Etymythology postings

Etymythology / mythetymology postings

distinct from the reshapings in classical malapropisms and the like

a few links for postings on the Etymological Fallacy, but only a few

a few examples of acronymic etymythologies, but only a few

little discussion of solid etymologies that will strike most people as preposterous


4/4/09: Foamers and stories:
foamer ‘intense railfan’; narratophilia; “A good story is better than the truth”

12/22/10: Amateur etymology:
etymology of O.K.

4/18/11: Truth, memory, and stories:

2/20/12: The Chink files:

6/27/12: Bullshit etymology:

11/2/12: Sark:
comment by Julian Lander with playful etymology for Herm

12/5/12: sprouts:
acronymic derivation for sprout

2/20/13: Terminological precedence:
narratophilia; halls of ivy
Larry Horn: “A more positive spin is that humans love explanations, especially elegant ones – even incorrect or unsubstantiated elegant ones.”
Dennis Preston: “Narratophilia is particularly rife in place-name legends.”
Grant Barrett on “the use of creation myths in novels, screenplays, etc., as representations of “narratophilia.”
Cooter Brown, Miss Mamie Johnson
friend of Dorothy

4/28/13: digitalis / foxglove:

8/18/13: Odds and ends 8/18/13:
5: dago, wop

10/10/13: sledge:
(Australian slang) sledge

1/26/14: Cartoon etymology:

10/19/14: Quarantine:
really about the Etymological Fallacy (quarantine, decimate)

11/26/14: Annals of etymythology: to pass for:
as in to pass for/as white

11/28/14: Taking it Black:
Black Friday

11/28/14: More Black Friday etymythology:

12/26/14: Illegal tipping in Maine:
acronymic etymology for tip

1/15/15: Lexicographer, unchained:
Kory Stamper on the difficulties of etymology; Nosy Parker, gorp
KS: “Acronymic etymologies are, by and large, total horseshit.”

3/2 4/15: Where do you get your facts?:
source amnesia
“Not only do people prefer stories, they prefer satisfying stories: straightforward and uncomplex, but detailed and full of human interest, and conforming to our expectations about human nature and the motivations for actions. Factual accounts of events are rarely this satisfying.”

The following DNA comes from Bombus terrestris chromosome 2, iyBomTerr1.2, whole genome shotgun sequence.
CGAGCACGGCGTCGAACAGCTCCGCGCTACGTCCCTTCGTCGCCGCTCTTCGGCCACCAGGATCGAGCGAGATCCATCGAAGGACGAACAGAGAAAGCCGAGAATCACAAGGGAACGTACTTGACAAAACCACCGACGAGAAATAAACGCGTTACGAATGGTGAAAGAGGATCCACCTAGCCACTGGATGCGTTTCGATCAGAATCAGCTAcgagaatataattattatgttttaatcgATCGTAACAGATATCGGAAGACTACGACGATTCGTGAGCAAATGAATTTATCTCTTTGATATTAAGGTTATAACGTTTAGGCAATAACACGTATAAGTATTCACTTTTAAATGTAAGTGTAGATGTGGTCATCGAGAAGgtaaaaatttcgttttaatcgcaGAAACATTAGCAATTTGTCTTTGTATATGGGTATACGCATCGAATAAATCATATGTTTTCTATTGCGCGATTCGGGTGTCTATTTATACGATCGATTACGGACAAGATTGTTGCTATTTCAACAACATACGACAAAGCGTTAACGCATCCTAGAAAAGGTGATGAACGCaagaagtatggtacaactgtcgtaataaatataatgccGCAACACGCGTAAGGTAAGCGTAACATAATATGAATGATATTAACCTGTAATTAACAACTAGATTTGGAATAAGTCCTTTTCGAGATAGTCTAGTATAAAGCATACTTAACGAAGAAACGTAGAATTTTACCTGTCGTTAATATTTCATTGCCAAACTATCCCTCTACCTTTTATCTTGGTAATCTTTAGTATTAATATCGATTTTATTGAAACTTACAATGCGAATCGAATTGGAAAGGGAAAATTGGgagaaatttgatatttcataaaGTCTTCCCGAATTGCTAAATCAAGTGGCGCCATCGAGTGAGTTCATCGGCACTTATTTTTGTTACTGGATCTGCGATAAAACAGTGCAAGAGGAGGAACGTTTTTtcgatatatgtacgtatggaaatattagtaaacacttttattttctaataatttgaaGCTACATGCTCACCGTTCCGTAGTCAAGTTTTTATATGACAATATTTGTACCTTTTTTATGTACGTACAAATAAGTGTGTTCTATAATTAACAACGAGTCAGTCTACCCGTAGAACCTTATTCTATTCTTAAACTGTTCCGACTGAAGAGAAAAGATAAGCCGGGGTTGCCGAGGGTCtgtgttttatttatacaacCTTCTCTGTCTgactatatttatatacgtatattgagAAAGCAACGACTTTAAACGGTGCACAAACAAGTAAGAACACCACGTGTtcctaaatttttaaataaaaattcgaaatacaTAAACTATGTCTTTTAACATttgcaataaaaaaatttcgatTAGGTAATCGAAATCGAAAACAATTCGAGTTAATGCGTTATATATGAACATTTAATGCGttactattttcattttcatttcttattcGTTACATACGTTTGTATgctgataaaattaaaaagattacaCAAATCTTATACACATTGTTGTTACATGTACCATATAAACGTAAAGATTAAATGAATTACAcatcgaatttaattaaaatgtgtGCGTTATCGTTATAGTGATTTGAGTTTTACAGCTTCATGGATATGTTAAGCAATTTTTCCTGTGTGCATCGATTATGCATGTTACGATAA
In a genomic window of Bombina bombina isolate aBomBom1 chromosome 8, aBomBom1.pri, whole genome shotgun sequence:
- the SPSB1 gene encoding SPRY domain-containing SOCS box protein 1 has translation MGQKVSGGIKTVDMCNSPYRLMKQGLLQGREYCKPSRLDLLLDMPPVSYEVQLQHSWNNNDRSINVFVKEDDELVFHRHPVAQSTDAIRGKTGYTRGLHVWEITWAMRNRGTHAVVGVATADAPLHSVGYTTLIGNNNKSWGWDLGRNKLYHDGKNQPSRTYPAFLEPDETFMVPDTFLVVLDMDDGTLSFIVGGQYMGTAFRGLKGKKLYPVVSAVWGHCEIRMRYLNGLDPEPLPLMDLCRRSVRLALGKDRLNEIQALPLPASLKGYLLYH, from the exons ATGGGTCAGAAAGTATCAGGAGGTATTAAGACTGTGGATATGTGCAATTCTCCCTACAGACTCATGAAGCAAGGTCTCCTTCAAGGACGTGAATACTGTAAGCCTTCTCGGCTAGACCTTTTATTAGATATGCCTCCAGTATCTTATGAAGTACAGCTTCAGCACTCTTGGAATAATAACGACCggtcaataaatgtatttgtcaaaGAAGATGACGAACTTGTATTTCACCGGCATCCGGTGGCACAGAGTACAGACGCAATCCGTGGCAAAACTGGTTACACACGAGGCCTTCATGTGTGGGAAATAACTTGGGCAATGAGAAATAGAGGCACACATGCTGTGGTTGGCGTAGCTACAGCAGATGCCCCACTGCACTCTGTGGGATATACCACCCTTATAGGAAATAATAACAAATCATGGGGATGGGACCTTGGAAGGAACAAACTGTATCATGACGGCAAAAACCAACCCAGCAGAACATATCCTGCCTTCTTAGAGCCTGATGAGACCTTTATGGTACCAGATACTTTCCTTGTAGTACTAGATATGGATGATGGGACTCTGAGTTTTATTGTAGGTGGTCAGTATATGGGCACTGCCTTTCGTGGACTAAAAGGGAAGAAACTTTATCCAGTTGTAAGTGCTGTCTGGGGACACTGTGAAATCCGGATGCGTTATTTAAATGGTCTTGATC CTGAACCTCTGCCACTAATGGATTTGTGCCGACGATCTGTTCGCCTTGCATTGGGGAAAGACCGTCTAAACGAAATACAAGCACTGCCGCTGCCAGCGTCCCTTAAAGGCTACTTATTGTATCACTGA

3/29/15: Boobies:
“There’s a lot of supposition in these stories”

5/2/15: Annals of idiomaticity:
Etymological Fallacy: one of the only

7/25/15: Morning names: najed mole rat, Penn Palestra:
section on etymological red herrings

11/6/15: crap(s) game:

11/8/15: Bizarro etymology:
fanciful etymology: moose

5/27/16: Morning spunk: same word, different word:
looking for a common meaning in words that are only etymologically related

10/26/16: Bring out your lukewarm etymythologies:
request for invented etymologies for lukewarm

Larry Horn on ADS-L 10/27/16, comment on my LUKEWARM posting:
I like “narratophilia” (sometimes, as with the faux acronyms of the “F.U.C.K.” class, manifesting as *narratomania*) as a diagnosis for the syndrome in question. In my 2004 American Speech paper (“Spitten image: etymythology and fluid dynamics”), cited by Arnold in his earlier posts on this topic, I attributed the appeal of etymythology to the fact that “The human animal loves a good story and in particular cherishes a narrative embedding privileged knowledge”. Only now do I realize what a challenge that sentence is to parse; making it through the last four words just took me several tries.

7/25/17: From Tex-Mex to naked rugby:
etymythology for Spanish nickname Chuy

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